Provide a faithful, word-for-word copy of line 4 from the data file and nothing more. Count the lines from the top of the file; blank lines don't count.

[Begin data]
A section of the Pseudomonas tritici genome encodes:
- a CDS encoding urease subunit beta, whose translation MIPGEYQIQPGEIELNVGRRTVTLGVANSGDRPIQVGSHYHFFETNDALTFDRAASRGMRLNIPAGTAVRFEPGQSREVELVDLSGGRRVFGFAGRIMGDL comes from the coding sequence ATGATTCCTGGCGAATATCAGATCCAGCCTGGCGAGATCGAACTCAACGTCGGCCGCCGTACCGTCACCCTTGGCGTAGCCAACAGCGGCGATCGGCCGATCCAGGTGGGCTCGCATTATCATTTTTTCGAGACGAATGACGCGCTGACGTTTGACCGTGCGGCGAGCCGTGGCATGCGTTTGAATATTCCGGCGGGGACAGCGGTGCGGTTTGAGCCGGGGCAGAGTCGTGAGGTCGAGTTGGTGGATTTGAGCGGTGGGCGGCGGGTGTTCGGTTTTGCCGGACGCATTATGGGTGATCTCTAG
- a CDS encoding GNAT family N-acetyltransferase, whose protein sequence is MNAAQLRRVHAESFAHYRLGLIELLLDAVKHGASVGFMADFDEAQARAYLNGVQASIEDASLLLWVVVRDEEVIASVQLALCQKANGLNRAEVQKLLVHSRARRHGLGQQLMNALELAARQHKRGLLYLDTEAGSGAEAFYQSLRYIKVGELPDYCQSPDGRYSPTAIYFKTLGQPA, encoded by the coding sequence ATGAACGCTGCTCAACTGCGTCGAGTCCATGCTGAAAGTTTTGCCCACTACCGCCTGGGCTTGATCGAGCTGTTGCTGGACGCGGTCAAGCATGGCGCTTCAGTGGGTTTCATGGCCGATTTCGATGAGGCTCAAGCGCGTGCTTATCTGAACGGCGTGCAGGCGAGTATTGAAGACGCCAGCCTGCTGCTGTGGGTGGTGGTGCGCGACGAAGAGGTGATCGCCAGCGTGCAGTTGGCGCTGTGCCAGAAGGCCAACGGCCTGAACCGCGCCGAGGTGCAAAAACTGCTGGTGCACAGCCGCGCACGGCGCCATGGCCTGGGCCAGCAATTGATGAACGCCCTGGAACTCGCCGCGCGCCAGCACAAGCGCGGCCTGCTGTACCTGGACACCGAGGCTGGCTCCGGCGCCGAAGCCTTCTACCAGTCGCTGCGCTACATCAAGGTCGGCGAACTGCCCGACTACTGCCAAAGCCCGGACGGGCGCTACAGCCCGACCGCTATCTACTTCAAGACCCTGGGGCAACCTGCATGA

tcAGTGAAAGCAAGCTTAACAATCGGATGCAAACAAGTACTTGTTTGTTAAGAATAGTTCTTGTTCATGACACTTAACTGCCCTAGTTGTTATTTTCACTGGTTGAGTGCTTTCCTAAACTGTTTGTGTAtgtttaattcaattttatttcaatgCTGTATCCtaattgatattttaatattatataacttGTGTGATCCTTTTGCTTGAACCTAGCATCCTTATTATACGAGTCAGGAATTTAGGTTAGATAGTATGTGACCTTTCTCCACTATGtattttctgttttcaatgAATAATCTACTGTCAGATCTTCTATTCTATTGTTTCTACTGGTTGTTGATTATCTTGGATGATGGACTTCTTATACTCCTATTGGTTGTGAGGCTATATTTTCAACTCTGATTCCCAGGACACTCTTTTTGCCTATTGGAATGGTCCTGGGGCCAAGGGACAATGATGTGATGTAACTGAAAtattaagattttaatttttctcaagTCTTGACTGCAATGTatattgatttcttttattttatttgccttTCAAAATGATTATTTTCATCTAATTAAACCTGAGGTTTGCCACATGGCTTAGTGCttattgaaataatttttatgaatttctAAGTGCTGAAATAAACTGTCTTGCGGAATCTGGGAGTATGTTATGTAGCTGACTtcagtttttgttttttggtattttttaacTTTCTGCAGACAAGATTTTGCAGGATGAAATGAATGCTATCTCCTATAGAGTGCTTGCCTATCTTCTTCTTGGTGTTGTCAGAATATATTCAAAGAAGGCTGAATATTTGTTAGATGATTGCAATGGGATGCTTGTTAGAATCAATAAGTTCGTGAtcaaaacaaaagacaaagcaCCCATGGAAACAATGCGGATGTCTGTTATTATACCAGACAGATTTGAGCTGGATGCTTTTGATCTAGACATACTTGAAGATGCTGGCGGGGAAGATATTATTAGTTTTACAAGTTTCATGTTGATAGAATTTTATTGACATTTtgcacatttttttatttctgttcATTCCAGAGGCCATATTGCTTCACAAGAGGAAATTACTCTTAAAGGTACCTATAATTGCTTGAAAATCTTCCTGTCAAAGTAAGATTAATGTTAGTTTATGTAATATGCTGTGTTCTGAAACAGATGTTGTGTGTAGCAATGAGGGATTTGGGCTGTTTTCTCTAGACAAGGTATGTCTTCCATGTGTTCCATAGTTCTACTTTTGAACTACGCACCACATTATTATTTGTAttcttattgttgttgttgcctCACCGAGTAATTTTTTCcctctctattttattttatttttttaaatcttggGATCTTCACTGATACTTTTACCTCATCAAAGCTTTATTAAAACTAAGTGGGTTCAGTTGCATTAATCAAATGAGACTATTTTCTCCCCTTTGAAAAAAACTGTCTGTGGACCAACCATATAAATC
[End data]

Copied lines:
tcAGTGAAAGCAAGCTTAACAATCGGATGCAAACAAGTACTTGTTTGTTAAGAATAGTTCTTGTTCATGACACTTAACTGCCCTAGTTGTTATTTTCACTGGTTGAGTGCTTTCCTAAACTGTTTGTGTAtgtttaattcaattttatttcaatgCTGTATCCtaattgatattttaatattatataacttGTGTGATCCTTTTGCTTGAACCTAGCATCCTTATTATACGAGTCAGGAATTTAGGTTAGATAGTATGTGACCTTTCTCCACTATGtattttctgttttcaatgAATAATCTACTGTCAGATCTTCTATTCTATTGTTTCTACTGGTTGTTGATTATCTTGGATGATGGACTTCTTATACTCCTATTGGTTGTGAGGCTATATTTTCAACTCTGATTCCCAGGACACTCTTTTTGCCTATTGGAATGGTCCTGGGGCCAAGGGACAATGATGTGATGTAACTGAAAtattaagattttaatttttctcaagTCTTGACTGCAATGTatattgatttcttttattttatttgccttTCAAAATGATTATTTTCATCTAATTAAACCTGAGGTTTGCCACATGGCTTAGTGCttattgaaataatttttatgaatttctAAGTGCTGAAATAAACTGTCTTGCGGAATCTGGGAGTATGTTATGTAGCTGACTtcagtttttgttttttggtattttttaacTTTCTGCAGACAAGATTTTGCAGGATGAAATGAATGCTATCTCCTATAGAGTGCTTGCCTATCTTCTTCTTGGTGTTGTCAGAATATATTCAAAGAAGGCTGAATATTTGTTAGATGATTGCAATGGGATGCTTGTTAGAATCAATAAGTTCGTGAtcaaaacaaaagacaaagcaCCCATGGAAACAATGCGGATGTCTGTTATTATACCAGACAGATTTGAGCTGGATGCTTTTGATCTAGACATACTTGAAGATGCTGGCGGGGAAGATATTATTAGTTTTACAAGTTTCATGTTGATAGAATTTTATTGACATTTtgcacatttttttatttctgttcATTCCAGAGGCCATATTGCTTCACAAGAGGAAATTACTCTTAAAGGTACCTATAATTGCTTGAAAATCTTCCTGTCAAAGTAAGATTAATGTTAGTTTATGTAATATGCTGTGTTCTGAAACAGATGTTGTGTGTAGCAATGAGGGATTTGGGCTGTTTTCTCTAGACAAGGTATGTCTTCCATGTGTTCCATAGTTCTACTTTTGAACTACGCACCACATTATTATTTGTAttcttattgttgttgttgcctCACCGAGTAATTTTTTCcctctctattttattttatttttttaaatcttggGATCTTCACTGATACTTTTACCTCATCAAAGCTTTATTAAAACTAAGTGGGTTCAGTTGCATTAATCAAATGAGACTATTTTCTCCCCTTTGAAAAAAACTGTCTGTGGACCAACCATATAAATC